Jul 17, 2019 | Updated: 10:03 AM EDT

Missouri Files Lawsuit Against ‘Critical Habitat Rule’

Feb 24, 2017 01:47 AM EST

A pallid sturgeon is calmed by researcher at a captive breeding facility.
(Photo : Michael Forsberg/National Geographic/Getty Images) UNITED STATES - JUNE 20: A pallid sturgeon is calmed by researcher at a captive breeding facility. South Dakota, United States.

Missouri Attorney General Josh Hawley has filed a lawsuit against the Fish and Wildlife and National Marine Fisheries services. The lawsuit is against the Obama-era regulation that will give the federal government the power to assign entire land as critical home of endangered species.

Since Missouri river is the home of an endangered species pallid sturgeon, it will be part of the new law. The pallid sturgeon was declared an endangered species in 1990. Since then, the Fish and Wildlife Service has made projects to protect and restore its habitat. It has been destroyed by numerous man-made wastes and other dangerous stuff that is going to the river, KBIA reported. "We're bringing suit against an Obama-era regulation that gives the federal government the power to designate whole swathes of land as critical habitat," Attorney General Josh Hawley said.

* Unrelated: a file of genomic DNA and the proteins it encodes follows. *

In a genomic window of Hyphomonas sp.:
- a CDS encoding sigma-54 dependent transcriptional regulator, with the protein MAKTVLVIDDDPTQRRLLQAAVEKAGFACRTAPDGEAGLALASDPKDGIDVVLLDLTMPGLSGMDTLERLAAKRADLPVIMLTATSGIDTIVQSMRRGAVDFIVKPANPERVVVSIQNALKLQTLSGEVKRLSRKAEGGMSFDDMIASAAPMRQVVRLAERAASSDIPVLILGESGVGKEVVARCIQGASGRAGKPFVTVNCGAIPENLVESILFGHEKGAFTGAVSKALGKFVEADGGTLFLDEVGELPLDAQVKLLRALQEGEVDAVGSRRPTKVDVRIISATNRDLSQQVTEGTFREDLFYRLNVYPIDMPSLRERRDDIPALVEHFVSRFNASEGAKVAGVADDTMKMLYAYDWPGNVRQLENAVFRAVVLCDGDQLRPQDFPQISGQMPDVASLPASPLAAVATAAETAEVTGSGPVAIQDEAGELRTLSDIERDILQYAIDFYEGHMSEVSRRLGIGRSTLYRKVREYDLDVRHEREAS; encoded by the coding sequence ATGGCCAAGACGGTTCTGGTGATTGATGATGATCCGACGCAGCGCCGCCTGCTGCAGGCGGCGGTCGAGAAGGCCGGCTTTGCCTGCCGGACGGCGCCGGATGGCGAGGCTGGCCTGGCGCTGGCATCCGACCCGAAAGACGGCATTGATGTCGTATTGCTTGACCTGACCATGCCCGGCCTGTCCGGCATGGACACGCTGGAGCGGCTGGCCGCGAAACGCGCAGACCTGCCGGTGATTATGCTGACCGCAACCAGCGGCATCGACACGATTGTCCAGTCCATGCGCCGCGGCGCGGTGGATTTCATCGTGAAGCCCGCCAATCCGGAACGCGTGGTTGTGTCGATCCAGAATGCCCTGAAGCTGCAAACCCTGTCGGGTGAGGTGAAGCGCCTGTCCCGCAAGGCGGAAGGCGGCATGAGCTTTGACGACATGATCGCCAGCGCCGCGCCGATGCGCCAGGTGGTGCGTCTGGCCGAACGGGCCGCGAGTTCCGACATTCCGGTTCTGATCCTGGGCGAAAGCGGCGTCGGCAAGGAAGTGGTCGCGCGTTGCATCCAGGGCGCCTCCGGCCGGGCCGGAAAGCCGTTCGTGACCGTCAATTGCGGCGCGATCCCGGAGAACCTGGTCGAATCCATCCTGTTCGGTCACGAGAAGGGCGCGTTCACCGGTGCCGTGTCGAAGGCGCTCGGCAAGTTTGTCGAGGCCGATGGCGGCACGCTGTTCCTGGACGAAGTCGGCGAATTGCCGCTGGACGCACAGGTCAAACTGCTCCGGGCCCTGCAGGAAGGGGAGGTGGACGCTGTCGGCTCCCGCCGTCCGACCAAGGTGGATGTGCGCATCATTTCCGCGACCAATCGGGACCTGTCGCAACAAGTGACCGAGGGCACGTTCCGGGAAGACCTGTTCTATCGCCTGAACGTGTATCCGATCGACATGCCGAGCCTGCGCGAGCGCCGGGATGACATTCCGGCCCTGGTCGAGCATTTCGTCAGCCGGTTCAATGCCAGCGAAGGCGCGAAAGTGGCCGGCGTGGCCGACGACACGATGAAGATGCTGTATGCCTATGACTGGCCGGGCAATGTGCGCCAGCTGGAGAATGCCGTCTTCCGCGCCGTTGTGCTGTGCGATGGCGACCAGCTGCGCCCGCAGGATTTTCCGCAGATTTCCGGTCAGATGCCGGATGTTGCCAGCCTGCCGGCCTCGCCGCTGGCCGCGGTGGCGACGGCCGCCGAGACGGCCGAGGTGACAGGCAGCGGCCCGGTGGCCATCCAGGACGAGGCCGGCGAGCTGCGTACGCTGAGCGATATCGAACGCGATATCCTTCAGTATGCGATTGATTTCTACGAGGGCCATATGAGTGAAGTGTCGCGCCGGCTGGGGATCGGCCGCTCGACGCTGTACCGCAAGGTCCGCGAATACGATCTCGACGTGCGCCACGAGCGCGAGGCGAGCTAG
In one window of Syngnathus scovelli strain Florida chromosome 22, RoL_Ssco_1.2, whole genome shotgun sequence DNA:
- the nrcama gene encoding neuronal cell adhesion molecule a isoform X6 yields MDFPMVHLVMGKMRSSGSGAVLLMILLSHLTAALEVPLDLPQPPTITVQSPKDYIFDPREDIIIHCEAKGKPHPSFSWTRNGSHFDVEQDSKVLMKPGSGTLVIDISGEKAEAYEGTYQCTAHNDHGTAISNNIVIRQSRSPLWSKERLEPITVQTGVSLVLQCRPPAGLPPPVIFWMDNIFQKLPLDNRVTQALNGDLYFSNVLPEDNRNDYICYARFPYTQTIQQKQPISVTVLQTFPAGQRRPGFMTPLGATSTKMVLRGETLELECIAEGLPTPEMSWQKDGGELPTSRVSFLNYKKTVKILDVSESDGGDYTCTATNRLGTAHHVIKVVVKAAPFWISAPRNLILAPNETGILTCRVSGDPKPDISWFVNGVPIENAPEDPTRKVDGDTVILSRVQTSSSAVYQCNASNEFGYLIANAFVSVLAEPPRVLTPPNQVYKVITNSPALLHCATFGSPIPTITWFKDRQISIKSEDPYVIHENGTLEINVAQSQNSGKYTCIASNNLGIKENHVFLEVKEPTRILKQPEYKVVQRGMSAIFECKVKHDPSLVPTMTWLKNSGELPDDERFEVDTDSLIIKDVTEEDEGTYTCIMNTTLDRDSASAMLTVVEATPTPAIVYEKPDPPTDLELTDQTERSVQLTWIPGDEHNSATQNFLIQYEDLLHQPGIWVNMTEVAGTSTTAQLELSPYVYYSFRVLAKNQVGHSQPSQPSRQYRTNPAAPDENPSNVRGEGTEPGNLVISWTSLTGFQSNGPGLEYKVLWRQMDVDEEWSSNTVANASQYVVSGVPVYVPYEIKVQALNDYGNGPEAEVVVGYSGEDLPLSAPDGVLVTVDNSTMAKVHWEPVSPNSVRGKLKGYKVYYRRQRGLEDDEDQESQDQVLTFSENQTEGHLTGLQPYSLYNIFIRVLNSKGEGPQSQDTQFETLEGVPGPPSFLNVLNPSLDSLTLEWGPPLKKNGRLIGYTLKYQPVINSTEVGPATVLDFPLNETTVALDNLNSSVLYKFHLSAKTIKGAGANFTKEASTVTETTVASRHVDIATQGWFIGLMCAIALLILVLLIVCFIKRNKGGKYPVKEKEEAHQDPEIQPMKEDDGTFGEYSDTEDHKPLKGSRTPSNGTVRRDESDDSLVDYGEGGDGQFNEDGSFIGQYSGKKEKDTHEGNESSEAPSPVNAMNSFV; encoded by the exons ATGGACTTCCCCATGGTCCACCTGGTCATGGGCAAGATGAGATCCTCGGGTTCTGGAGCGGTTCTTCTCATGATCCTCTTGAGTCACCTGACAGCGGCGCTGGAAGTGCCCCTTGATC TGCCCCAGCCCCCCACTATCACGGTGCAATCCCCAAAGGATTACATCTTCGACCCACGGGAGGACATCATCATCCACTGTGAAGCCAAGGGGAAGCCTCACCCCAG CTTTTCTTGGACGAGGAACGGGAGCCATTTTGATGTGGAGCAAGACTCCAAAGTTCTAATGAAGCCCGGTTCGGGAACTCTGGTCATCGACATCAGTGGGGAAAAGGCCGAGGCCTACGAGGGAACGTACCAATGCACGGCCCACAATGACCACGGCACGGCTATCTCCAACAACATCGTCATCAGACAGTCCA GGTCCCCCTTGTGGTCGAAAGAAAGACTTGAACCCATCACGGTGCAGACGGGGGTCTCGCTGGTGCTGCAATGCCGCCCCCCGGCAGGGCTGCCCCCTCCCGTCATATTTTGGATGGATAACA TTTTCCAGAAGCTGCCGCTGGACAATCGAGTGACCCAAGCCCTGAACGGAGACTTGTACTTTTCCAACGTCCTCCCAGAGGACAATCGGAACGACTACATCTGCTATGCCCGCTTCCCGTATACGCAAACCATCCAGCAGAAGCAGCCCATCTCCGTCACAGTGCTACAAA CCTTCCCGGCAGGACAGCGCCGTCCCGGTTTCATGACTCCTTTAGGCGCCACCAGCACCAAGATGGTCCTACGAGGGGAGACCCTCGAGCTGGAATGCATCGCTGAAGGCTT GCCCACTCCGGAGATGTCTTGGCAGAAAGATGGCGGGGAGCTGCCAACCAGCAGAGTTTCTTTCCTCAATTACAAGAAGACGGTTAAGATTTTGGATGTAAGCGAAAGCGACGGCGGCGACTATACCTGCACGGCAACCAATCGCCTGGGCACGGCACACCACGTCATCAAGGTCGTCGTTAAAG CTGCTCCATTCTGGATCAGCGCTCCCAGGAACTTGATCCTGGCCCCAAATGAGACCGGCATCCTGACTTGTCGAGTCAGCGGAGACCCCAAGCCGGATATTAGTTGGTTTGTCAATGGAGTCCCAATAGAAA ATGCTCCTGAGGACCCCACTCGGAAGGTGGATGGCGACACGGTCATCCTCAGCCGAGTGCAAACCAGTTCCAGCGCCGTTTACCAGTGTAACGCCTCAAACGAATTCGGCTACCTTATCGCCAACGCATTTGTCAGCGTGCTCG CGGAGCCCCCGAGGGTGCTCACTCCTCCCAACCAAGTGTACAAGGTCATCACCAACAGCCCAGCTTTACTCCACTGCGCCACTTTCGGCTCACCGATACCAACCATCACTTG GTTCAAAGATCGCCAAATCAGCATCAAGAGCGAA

According to News Leader, the complaint stated that rules are very unlawful. They are just another way to enlarge the control of the federal government to the lands and waters of the country. It also tramples the right of the people as landowners and stewards of natural resources. If continued, the government might declare many lands and waters as "critical habitat" just for them to have it or use it for their own good, the complaint also stated.

Even though there are no endangered species in the said land or water it might be declared as critical by the government, the complaint continued. The rule that the complaint is referring to is the Critical Habitat Rule of the Endangered Species Act, or ESA. Before, it only stated to protect the land or water where an endangered species is living. Federal agencies will stop whatever their doing that is harming the said habitat.

With the new law that was passed this February, it changed that. Many anti-Trump and animal rights activists plus lawyers are afraid the government might take advantage of it.

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